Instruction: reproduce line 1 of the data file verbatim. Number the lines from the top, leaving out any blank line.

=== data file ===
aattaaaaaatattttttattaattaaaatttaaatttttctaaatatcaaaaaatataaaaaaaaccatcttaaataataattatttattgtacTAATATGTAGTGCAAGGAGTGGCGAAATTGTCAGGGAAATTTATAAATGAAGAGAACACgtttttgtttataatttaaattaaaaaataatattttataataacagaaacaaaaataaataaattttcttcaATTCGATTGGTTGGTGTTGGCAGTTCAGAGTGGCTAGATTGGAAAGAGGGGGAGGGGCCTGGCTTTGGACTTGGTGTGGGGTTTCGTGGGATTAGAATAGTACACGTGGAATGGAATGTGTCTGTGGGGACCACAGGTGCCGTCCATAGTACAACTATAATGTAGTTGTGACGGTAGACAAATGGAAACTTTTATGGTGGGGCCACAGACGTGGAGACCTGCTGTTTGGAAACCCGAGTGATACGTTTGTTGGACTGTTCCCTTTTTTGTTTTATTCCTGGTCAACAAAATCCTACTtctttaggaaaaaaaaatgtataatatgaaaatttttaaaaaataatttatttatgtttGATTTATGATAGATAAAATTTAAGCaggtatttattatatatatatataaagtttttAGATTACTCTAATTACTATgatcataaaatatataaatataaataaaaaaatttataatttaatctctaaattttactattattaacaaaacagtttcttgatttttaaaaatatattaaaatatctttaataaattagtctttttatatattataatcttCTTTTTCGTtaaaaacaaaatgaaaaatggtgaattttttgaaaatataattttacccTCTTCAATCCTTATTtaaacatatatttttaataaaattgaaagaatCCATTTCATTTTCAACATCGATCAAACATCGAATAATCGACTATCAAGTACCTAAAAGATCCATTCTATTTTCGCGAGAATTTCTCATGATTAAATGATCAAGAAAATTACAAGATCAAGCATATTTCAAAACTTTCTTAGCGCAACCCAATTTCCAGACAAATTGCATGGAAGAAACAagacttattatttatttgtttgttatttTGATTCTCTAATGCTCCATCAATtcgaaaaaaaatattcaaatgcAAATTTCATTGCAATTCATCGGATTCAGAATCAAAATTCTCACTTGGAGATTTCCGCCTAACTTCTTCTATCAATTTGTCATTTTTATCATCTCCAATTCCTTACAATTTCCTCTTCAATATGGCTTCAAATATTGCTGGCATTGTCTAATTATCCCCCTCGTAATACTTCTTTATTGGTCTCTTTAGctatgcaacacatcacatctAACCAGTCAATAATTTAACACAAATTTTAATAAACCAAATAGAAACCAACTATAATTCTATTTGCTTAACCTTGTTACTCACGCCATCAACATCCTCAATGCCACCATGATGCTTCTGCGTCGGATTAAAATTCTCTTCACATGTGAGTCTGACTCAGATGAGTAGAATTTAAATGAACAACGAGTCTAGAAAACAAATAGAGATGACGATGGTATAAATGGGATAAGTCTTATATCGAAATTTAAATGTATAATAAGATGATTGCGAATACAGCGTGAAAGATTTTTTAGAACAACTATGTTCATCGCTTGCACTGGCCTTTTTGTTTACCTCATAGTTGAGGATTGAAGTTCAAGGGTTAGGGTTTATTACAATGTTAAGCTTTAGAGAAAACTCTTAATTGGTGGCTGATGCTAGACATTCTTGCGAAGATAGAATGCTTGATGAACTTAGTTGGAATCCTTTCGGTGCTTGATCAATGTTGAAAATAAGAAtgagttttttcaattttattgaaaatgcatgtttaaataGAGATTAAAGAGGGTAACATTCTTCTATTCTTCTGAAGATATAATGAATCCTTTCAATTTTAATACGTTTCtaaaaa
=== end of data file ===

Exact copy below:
aattaaaaaatattttttattaattaaaatttaaatttttctaaatatcaaaaaatataaaaaaaaccatcttaaataataattatttattgtacTAATATGTAGTGCAAGGAGTGGCGAAATTGTCAGGGAAATTTATAAATGAAGAGAACACgtttttgtttataatttaaattaaaaaataatattttataataacagaaacaaaaataaataaattttcttcaATTCGATTGGTTGGTGTTGGCAGTTCAGAGTGGCTAGATTGGAAAGAGGGGGAGGGGCCTGGCTTTGGACTTGGTGTGGGGTTTCGTGGGATTAGAATAGTACACGTGGAATGGAATGTGTCTGTGGGGACCACAGGTGCCGTCCATAGTACAACTATAATGTAGTTGTGACGGTAGACAAATGGAAACTTTTATGGTGGGGCCACAGACGTGGAGACCTGCTGTTTGGAAACCCGAGTGATACGTTTGTTGGACTGTTCCCTTTTTTGTTTTATTCCTGGTCAACAAAATCCTACTtctttaggaaaaaaaaatgtataatatgaaaatttttaaaaaataatttatttatgtttGATTTATGATAGATAAAATTTAAGCaggtatttattatatatatatataaagtttttAGATTACTCTAATTACTATgatcataaaatatataaatataaataaaaaaatttataatttaatctctaaattttactattattaacaaaacagtttcttgatttttaaaaatatattaaaatatctttaataaattagtctttttatatattataatcttCTTTTTCGTtaaaaacaaaatgaaaaatggtgaattttttgaaaatataattttacccTCTTCAATCCTTATTtaaacatatatttttaataaaattgaaagaatCCATTTCATTTTCAACATCGATCAAACATCGAATAATCGACTATCAAGTACCTAAAAGATCCATTCTATTTTCGCGAGAATTTCTCATGATTAAATGATCAAGAAAATTACAAGATCAAGCATATTTCAAAACTTTCTTAGCGCAACCCAATTTCCAGACAAATTGCATGGAAGAAACAagacttattatttatttgtttgttatttTGATTCTCTAATGCTCCATCAATtcgaaaaaaaatattcaaatgcAAATTTCATTGCAATTCATCGGATTCAGAATCAAAATTCTCACTTGGAGATTTCCGCCTAACTTCTTCTATCAATTTGTCATTTTTATCATCTCCAATTCCTTACAATTTCCTCTTCAATATGGCTTCAAATATTGCTGGCATTGTCTAATTATCCCCCTCGTAATACTTCTTTATTGGTCTCTTTAGctatgcaacacatcacatctAACCAGTCAATAATTTAACACAAATTTTAATAAACCAAATAGAAACCAACTATAATTCTATTTGCTTAACCTTGTTACTCACGCCATCAACATCCTCAATGCCACCATGATGCTTCTGCGTCGGATTAAAATTCTCTTCACATGTGAGTCTGACTCAGATGAGTAGAATTTAAATGAACAACGAGTCTAGAAAACAAATAGAGATGACGATGGTATAAATGGGATAAGTCTTATATCGAAATTTAAATGTATAATAAGATGATTGCGAATACAGCGTGAAAGATTTTTTAGAACAACTATGTTCATCGCTTGCACTGGCCTTTTTGTTTACCTCATAGTTGAGGATTGAAGTTCAAGGGTTAGGGTTTATTACAATGTTAAGCTTTAGAGAAAACTCTTAATTGGTGGCTGATGCTAGACATTCTTGCGAAGATAGAATGCTTGATGAACTTAGTTGGAATCCTTTCGGTGCTTGATCAATGTTGAAAATAAGAAtgagttttttcaattttattgaaaatgcatgtttaaataGAGATTAAAGAGGGTAACATTCTTCTATTCTTCTGAAGATATAATGAATCCTTTCAATTTTAATACGTTTCtaaaaa